Regulator adopts a measured Code for bonuses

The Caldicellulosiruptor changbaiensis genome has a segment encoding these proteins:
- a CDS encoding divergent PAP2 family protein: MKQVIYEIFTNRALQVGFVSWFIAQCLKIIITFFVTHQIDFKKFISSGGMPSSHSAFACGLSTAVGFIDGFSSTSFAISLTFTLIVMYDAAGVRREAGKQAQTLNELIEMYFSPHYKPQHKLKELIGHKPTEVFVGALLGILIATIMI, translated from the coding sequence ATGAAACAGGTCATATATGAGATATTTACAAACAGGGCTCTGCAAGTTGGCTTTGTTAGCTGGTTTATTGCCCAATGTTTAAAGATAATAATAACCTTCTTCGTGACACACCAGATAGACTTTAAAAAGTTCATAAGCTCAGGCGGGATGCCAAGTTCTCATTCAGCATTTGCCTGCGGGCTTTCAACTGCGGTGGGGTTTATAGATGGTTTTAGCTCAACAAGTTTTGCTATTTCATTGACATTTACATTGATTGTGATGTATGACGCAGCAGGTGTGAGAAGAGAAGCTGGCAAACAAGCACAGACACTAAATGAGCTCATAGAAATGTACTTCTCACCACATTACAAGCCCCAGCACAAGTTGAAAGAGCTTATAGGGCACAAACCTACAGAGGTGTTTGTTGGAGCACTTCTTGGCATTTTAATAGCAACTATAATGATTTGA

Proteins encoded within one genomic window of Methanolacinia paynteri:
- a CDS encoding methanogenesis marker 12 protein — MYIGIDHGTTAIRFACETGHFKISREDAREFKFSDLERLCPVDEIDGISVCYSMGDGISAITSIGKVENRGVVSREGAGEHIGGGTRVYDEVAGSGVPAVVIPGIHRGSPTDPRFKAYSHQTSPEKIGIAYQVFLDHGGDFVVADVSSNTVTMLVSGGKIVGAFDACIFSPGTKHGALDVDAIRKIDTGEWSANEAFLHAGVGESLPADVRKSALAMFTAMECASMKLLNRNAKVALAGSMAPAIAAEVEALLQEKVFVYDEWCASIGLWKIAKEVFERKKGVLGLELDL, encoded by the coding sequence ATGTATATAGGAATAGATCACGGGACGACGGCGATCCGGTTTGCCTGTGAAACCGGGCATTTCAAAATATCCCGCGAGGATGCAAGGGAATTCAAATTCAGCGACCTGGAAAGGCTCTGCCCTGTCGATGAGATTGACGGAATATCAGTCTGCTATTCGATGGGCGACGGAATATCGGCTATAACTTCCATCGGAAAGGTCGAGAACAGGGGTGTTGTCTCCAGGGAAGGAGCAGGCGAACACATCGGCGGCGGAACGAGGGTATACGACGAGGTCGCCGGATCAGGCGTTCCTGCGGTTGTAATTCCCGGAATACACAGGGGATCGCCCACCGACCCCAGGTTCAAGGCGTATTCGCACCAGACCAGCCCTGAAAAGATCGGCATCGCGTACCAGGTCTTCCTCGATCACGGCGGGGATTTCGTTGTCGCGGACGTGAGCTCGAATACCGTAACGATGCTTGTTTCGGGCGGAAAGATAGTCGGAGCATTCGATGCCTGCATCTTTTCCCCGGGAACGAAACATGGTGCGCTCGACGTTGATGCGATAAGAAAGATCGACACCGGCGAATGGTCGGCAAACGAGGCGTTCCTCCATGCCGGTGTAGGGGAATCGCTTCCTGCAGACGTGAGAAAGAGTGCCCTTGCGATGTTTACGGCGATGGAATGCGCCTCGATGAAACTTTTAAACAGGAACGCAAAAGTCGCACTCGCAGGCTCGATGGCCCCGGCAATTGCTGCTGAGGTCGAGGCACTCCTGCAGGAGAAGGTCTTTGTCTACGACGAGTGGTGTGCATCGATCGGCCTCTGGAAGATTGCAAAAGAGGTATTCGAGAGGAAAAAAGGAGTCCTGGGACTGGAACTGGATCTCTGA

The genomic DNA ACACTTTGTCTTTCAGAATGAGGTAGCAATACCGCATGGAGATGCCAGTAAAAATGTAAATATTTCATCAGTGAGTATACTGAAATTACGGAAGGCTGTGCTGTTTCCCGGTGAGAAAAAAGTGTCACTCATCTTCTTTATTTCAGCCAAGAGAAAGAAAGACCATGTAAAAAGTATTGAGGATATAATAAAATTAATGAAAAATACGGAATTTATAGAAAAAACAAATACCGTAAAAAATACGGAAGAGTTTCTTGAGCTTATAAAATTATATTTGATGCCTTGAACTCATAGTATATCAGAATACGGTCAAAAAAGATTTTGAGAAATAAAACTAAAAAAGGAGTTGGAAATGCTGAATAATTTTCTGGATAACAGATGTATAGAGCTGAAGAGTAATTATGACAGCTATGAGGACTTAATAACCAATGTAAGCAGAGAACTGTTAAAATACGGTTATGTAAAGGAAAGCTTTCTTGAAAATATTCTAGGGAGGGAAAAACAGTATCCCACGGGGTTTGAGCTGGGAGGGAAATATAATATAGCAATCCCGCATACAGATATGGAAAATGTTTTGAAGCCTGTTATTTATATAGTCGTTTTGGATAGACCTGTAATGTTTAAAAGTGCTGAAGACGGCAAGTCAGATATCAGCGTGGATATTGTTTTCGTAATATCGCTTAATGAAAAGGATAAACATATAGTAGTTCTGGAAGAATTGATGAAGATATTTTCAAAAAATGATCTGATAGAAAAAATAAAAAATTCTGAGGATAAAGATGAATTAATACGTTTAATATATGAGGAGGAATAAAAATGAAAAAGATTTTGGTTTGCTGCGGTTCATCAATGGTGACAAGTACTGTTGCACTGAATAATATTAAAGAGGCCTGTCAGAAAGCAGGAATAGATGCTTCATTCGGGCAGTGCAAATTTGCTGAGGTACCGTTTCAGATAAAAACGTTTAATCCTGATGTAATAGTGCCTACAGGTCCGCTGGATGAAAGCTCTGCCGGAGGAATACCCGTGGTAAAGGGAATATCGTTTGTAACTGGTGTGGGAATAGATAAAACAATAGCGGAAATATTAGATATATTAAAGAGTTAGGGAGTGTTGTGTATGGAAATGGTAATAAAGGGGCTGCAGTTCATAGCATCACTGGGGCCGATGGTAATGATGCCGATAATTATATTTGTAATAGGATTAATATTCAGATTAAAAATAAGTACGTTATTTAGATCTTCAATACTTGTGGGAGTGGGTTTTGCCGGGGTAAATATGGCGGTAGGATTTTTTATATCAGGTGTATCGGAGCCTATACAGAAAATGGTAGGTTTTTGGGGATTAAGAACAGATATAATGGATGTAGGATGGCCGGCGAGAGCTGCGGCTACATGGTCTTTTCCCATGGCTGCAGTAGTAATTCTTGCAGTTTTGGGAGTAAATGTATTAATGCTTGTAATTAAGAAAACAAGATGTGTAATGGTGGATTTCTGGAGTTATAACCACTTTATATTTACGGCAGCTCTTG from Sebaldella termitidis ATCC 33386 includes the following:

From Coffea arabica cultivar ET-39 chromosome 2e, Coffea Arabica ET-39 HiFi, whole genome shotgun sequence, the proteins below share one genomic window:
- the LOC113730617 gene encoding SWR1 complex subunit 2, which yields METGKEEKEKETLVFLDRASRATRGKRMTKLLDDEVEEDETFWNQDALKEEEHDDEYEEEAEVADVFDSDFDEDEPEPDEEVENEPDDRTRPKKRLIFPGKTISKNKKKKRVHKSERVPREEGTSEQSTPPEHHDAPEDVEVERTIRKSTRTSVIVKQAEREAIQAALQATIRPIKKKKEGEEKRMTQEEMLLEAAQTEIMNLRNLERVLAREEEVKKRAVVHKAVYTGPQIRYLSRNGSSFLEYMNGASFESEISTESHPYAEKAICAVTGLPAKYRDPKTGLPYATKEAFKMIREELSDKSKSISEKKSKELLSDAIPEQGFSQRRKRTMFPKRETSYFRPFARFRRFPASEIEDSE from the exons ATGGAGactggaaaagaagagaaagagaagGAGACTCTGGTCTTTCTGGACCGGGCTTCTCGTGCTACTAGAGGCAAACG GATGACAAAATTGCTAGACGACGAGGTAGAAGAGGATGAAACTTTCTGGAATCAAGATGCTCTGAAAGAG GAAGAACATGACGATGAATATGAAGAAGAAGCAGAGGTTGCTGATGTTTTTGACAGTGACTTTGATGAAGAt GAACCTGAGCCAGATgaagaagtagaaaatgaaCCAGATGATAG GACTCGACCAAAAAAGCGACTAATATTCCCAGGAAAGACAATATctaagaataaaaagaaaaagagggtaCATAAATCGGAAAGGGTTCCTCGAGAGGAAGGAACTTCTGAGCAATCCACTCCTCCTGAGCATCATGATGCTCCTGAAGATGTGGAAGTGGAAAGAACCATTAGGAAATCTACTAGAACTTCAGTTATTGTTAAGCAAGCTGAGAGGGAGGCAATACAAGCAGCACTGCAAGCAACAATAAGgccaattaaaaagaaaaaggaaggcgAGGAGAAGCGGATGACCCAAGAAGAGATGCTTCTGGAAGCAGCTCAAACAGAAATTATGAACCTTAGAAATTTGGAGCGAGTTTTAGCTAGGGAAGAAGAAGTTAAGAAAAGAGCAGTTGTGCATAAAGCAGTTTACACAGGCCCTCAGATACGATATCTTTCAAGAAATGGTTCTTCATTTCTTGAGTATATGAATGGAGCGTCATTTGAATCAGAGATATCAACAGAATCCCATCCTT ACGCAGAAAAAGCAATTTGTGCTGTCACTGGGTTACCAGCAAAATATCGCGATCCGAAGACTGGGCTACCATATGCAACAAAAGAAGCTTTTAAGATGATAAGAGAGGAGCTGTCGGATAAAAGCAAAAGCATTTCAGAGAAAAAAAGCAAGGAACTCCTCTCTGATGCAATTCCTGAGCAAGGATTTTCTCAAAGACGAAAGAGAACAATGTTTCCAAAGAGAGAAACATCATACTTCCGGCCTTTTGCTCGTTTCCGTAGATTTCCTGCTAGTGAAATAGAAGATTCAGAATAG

NEWS that the Financial Services Authority (FSA) wants to influence but not emasculate the bank bonus culture is welcome, but was the only sensible option. The City watchdog has clearly listened to industry concerns, particularly the worry that an excessive clampdown on remuneration would spark an exodus of workers overseas. <br /><br />Jocelyn Mitchell, employment partner at Freshfields, hit the nail on the head yesterday when she said there were aspects of the draft FSA code that would potentially have put UK firms at a disadvantage to other countries not constrained by such rules. The Square Mile would be uncompetitive and unable to attract the best talent so long as foreign financial centres offer a more accommodating approach.<br /><br />Being first-mover on remuneration policy also means the FSA is leading the way on the regulatory supervision of pay and bonuses. It could rightly claim to have outlined the toughest set of rules on banking remuneration in the world. It therefore does the regulator a disservice to suggest the FSA has gone soft. The FSA&rsquo;s role is to monitor the structure of the City and minimise excessive risk-taking. It should rightly leave comparison of the relative merits of bankers&rsquo; pay against nurses or teachers to the politicians.<br /><br />Therefore labelling the code as a total climb-down or relaxation from the curbs first proposed in March is unfair, despite the FSA&rsquo;s plan stopping short of forcing at least two-thirds of bonuses to be deferred. <br /><br />It seeks to prevent banks putting the interests of their employees ahead of shareholders in setting pay. Institutions have only until 1 January next year to have compliant remuneration policies in place. And, the FSA has pledged to start on-site visits to institutions to examine individual contracts. Together this can hardly be regarded as a softly-softly approach. <br /><br />Besides, there has already been a general acceptance in the City of the need for revamped remuneration policies. Unjustified bonuses are not best practice in today&rsquo;s climate and rewards will remain under scrutiny as we await Sir David Walker&rsquo;s final report on corporate governance. But bonuses, as FSA chief Hector Sants acknowledged yesterday, can be useful when used properly. He said pay &ldquo;should be seen as a contributory factor but not as the principal cause&rdquo; of the global financial meltdown. Bob Diamond is among those who would agree, after confirming a handful of guaranteed bonuses have been used to entice key bankers to Barclays Capital.<br /><br />Blaming the kind of risk-taking that brought down some of the world&rsquo;s biggest banks solely on remuneration is wrong. The City of London&rsquo;s Stuart Fraser is right when he says that identifying what types of activities can create systemic risk and how to deal with them &ndash; whether with restrictions and capital requirements &ndash; is more important.